The interior of the Sinai is a baking wilderness of jagged rocks, drifting sand and wind-scoured gravel pans, awesome in its desolation. Yet life flourishes around its isolated springs and water-holes, or whenever rain falls, renewing the vegetation across vast tracts of semi-desert. Hinterland settlements bestride medieval pilgrimage routes, which the Turks transformed from camel tracks into dirt roads, and the Egyptians and Israelis then improved and fought over. Both sides also built and bombed the airstrips which international peacekeepers now use to monitor the Sinai’s demilitarized zones.
The only readily accessible parts of the interior are St Catherine’s Monastery, Mount Sinai and Feiran Oasis, although some other, smaller oases can be reached by jeep or camel from the coast or St Catherine’s. That said, most buses from Cairo to Nuweiba traverse the Wilderness of the Wanderings via Nekhl and the Mitla Pass, allowing you to see something of the peninsula’s interior. Because of the unexploded ordnance lying around, driving yourself is officially restricted outside the St Catherine’s and Feiran Oasis areas.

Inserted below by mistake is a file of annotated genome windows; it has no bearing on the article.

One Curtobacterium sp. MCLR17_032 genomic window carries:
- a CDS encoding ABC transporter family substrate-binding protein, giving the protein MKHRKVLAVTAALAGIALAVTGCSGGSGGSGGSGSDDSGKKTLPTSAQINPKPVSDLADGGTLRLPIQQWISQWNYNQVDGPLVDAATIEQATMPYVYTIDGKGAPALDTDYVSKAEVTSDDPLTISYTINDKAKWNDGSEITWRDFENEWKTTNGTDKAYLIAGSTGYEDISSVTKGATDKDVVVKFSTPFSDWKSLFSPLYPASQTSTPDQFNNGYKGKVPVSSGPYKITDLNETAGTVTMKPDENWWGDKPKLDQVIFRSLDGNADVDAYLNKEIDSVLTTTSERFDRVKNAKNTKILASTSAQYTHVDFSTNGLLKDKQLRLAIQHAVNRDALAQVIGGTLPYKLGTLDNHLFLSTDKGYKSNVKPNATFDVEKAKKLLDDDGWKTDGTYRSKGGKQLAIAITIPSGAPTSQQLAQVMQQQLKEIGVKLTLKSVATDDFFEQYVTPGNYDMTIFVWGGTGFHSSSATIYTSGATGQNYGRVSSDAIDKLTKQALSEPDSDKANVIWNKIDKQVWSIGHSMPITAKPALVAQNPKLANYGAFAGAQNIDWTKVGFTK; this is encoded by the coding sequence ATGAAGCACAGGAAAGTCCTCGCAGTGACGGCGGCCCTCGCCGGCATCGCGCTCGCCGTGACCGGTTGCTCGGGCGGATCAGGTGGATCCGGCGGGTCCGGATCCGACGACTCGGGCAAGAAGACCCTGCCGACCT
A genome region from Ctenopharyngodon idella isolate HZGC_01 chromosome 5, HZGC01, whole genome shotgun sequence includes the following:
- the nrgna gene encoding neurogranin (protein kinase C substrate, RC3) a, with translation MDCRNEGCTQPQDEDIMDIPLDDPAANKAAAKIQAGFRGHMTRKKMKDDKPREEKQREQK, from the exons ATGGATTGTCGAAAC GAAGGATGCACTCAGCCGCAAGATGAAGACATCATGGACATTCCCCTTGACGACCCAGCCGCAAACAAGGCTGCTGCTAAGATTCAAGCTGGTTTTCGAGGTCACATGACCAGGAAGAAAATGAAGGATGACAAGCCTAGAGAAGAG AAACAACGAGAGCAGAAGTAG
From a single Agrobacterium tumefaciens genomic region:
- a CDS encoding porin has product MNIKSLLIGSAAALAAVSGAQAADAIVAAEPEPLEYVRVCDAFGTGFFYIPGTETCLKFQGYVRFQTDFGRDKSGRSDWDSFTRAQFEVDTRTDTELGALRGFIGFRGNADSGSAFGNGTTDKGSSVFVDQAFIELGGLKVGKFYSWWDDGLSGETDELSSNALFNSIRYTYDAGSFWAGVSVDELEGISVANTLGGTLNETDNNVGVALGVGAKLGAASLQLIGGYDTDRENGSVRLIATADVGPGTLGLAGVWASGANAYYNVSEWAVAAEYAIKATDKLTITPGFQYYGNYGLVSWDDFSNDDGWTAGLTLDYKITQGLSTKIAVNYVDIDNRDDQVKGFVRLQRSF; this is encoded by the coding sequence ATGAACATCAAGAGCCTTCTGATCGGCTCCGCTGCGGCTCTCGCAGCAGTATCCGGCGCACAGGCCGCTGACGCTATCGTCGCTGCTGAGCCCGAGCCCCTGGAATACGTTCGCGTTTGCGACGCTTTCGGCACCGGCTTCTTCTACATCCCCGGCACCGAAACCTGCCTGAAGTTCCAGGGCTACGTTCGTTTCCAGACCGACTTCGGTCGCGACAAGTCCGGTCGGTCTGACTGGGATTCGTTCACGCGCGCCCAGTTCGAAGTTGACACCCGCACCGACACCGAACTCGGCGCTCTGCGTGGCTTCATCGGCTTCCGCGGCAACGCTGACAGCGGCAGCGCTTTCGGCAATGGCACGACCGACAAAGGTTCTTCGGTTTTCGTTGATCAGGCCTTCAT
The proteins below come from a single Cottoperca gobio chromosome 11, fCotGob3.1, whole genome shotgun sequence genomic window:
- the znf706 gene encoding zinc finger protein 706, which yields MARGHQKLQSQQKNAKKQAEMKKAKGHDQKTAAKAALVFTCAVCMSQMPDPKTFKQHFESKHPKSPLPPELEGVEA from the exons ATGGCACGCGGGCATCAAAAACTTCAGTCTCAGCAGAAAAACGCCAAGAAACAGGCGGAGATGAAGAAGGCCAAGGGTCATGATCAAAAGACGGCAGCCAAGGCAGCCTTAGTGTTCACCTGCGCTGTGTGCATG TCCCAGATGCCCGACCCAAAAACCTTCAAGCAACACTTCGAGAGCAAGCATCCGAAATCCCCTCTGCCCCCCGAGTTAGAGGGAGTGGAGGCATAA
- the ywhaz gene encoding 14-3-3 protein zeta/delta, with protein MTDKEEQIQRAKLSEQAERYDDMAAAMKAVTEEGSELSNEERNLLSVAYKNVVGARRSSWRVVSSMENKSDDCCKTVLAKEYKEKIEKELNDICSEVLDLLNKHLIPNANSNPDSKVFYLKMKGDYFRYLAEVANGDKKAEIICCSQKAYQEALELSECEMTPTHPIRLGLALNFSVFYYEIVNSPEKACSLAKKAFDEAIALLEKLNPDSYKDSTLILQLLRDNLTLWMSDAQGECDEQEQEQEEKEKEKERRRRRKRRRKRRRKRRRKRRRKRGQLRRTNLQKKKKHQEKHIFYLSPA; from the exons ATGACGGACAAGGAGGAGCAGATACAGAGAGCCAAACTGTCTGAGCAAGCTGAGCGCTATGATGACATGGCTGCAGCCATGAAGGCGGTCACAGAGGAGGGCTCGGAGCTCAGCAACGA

Inland safaris and treks
Inland safaris range from half-day excursions to two-week treks. Travelling by jeep is obviously faster and makes few or no physical demands, but tends to distance you from the landscape, unlike travel by camel, which feels totally in keeping with the terrain.
For those with more time and stamina, the most rewarding option is trekking. Treks can be arranged at the village of St Catherine’s (where you can also obtain maps for one-day walks in the area) or at certain points along the roads into the interior, and also with many of the Bedouin who run trips from the coastal resorts. The list of destinations below should give an idea of what’s on offer.
Practicalities depend on your destination and mode of travel. Day excursions from the coast can be made on a Sinai-only visa, but to travel for any longer or to explore the High Mountain Region beyond the immediate vicinity of St Catherine’s Monastery and Mount Sinai you must have a full Egyptian visa. To climb mountains you must also have a permit from the police, which can be obtained by your Bedouin guide. It’s illegal – and highly risky because of unexploded ordnance and the likelihood of getting lost – to go trekking without a guide. To help you select destinations and plot routes, buy the 1:250,000 Sinai Map of Attractions. Other things to bring are listed in the “High Mountain Region and Feiran Oasis” section.